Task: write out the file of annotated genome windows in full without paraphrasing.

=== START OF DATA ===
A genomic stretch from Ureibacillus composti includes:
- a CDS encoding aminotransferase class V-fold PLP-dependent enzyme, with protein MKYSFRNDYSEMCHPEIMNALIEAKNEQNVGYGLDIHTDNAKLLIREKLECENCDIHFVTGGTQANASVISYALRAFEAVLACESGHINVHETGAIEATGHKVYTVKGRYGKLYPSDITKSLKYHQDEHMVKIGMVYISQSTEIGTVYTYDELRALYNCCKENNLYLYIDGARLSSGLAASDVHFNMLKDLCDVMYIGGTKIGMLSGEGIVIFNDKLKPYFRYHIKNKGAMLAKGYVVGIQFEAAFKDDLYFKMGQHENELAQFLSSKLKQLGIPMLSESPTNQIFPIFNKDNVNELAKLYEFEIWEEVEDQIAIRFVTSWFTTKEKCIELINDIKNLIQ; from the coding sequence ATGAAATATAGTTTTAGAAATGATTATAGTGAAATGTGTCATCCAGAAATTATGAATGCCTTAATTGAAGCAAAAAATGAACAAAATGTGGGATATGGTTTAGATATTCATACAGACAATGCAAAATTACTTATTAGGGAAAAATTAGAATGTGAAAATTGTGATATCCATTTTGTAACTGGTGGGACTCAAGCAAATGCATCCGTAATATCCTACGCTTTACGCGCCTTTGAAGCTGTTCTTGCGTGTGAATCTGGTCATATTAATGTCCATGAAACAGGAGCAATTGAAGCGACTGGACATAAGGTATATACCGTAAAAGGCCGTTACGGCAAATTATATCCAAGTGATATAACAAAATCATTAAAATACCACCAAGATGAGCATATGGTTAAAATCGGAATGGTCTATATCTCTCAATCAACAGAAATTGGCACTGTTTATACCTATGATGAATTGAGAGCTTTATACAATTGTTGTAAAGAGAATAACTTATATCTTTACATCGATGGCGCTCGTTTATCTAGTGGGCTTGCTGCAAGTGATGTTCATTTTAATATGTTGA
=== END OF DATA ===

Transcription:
A genomic stretch from Ureibacillus composti includes:
- a CDS encoding aminotransferase class V-fold PLP-dependent enzyme, with protein MKYSFRNDYSEMCHPEIMNALIEAKNEQNVGYGLDIHTDNAKLLIREKLECENCDIHFVTGGTQANASVISYALRAFEAVLACESGHINVHETGAIEATGHKVYTVKGRYGKLYPSDITKSLKYHQDEHMVKIGMVYISQSTEIGTVYTYDELRALYNCCKENNLYLYIDGARLSSGLAASDVHFNMLKDLCDVMYIGGTKIGMLSGEGIVIFNDKLKPYFRYHIKNKGAMLAKGYVVGIQFEAAFKDDLYFKMGQHENELAQFLSSKLKQLGIPMLSESPTNQIFPIFNKDNVNELAKLYEFEIWEEVEDQIAIRFVTSWFTTKEKCIELINDIKNLIQ; from the coding sequence ATGAAATATAGTTTTAGAAATGATTATAGTGAAATGTGTCATCCAGAAATTATGAATGCCTTAATTGAAGCAAAAAATGAACAAAATGTGGGATATGGTTTAGATATTCATACAGACAATGCAAAATTACTTATTAGGGAAAAATTAGAATGTGAAAATTGTGATATCCATTTTGTAACTGGTGGGACTCAAGCAAATGCATCCGTAATATCCTACGCTTTACGCGCCTTTGAAGCTGTTCTTGCGTGTGAATCTGGTCATATTAATGTCCATGAAACAGGAGCAATTGAAGCGACTGGACATAAGGTATATACCGTAAAAGGCCGTTACGGCAAATTATATCCAAGTGATATAACAAAATCATTAAAATACCACCAAGATGAGCATATGGTTAAAATCGGAATGGTCTATATCTCTCAATCAACAGAAATTGGCACTGTTTATACCTATGATGAATTGAGAGCTTTATACAATTGTTGTAAAGAGAATAACTTATATCTTTACATCGATGGCGCTCGTTTATCTAGTGGGCTTGCTGCAAGTGATGTTCATTTTAATATGTTGA